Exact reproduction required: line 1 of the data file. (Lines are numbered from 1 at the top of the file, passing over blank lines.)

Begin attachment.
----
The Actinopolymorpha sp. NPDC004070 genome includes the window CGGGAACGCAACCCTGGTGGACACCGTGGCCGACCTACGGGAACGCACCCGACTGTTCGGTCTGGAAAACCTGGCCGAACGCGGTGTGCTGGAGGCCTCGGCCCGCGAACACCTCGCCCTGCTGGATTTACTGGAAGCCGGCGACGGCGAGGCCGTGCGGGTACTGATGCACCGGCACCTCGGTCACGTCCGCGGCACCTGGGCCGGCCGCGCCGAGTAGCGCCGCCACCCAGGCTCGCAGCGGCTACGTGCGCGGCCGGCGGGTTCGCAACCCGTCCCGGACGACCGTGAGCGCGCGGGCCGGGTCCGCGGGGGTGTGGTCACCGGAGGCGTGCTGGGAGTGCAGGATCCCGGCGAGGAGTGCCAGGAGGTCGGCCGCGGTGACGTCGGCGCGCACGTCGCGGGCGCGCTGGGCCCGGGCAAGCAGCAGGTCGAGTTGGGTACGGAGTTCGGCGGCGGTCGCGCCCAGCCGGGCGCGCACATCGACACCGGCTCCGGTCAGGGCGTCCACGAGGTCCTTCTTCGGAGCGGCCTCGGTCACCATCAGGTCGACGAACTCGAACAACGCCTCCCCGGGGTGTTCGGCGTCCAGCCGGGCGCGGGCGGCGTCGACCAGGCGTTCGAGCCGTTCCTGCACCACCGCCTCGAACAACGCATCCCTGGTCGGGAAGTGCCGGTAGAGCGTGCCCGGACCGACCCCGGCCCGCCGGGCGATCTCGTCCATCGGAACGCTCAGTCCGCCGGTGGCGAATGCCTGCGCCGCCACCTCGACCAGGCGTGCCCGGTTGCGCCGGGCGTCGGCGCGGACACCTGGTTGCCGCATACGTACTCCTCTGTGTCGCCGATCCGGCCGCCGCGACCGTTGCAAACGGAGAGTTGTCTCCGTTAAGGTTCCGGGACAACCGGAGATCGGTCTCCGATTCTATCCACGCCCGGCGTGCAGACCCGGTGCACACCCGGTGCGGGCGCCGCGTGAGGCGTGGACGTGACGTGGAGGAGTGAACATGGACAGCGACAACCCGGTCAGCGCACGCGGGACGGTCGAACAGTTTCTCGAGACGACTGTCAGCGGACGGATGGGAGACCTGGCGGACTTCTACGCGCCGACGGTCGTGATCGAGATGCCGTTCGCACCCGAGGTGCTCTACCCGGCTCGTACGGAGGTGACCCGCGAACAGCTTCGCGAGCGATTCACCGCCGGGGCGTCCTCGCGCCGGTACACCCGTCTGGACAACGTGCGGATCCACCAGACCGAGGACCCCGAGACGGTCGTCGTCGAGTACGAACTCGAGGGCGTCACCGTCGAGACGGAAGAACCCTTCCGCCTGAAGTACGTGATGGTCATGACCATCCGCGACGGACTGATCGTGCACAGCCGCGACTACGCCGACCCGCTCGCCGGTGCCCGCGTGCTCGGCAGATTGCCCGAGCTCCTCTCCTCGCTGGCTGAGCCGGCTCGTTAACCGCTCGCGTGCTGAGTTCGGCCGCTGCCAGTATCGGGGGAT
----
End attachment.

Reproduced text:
The Actinopolymorpha sp. NPDC004070 genome includes the window CGGGAACGCAACCCTGGTGGACACCGTGGCCGACCTACGGGAACGCACCCGACTGTTCGGTCTGGAAAACCTGGCCGAACGCGGTGTGCTGGAGGCCTCGGCCCGCGAACACCTCGCCCTGCTGGATTTACTGGAAGCCGGCGACGGCGAGGCCGTGCGGGTACTGATGCACCGGCACCTCGGTCACGTCCGCGGCACCTGGGCCGGCCGCGCCGAGTAGCGCCGCCACCCAGGCTCGCAGCGGCTACGTGCGCGGCCGGCGGGTTCGCAACCCGTCCCGGACGACCGTGAGCGCGCGGGCCGGGTCCGCGGGGGTGTGGTCACCGGAGGCGTGCTGGGAGTGCAGGATCCCGGCGAGGAGTGCCAGGAGGTCGGCCGCGGTGACGTCGGCGCGCACGTCGCGGGCGCGCTGGGCCCGGGCAAGCAGCAGGTCGAGTTGGGTACGGAGTTCGGCGGCGGTCGCGCCCAGCCGGGCGCGCACATCGACACCGGCTCCGGTCAGGGCGTCCACGAGGTCCTTCTTCGGAGCGGCCTCGGTCACCATCAGGTCGACGAACTCGAACAACGCCTCCCCGGGGTGTTCGGCGTCCAGCCGGGCGCGGGCGGCGTCGACCAGGCGTTCGAGCCGTTCCTGCACCACCGCCTCGAACAACGCATCCCTGGTCGGGAAGTGCCGGTAGAGCGTGCCCGGACCGACCCCGGCCCGCCGGGCGATCTCGTCCATCGGAACGCTCAGTCCGCCGGTGGCGAATGCCTGCGCCGCCACCTCGACCAGGCGTGCCCGGTTGCGCCGGGCGTCGGCGCGGACACCTGGTTGCCGCATACGTACTCCTCTGTGTCGCCGATCCGGCCGCCGCGACCGTTGCAAACGGAGAGTTGTCTCCGTTAAGGTTCCGGGACAACCGGAGATCGGTCTCCGATTCTATCCACGCCCGGCGTGCAGACCCGGTGCACACCCGGTGCGGGCGCCGCGTGAGGCGTGGACGTGACGTGGAGGAGTGAACATGGACAGCGACAACCCGGTCAGCGCACGCGGGACGGTCGAACAGTTTCTCGAGACGACTGTCAGCGGACGGATGGGAGACCTGGCGGACTTCTACGCGCCGACGGTCGTGATCGAGATGCCGTTCGCACCCGAGGTGCTCTACCCGGCTCGTACGGAGGTGACCCGCGAACAGCTTCGCGAGCGATTCACCGCCGGGGCGTCCTCGCGCCGGTACACCCGTCTGGACAACGTGCGGATCCACCAGACCGAGGACCCCGAGACGGTCGTCGTCGAGTACGAACTCGAGGGCGTCACCGTCGAGACGGAAGAACCCTTCCGCCTGAAGTACGTGATGGTCATGACCATCCGCGACGGACTGATCGTGCACAGCCGCGACTACGCCGACCCGCTCGCCGGTGCCCGCGTGCTCGGCAGATTGCCCGAGCTCCTCTCCTCGCTGGCTGAGCCGGCTCGTTAACCGCTCGCGTGCTGAGTTCGGCCGCTGCCAGTATCGGGGGAT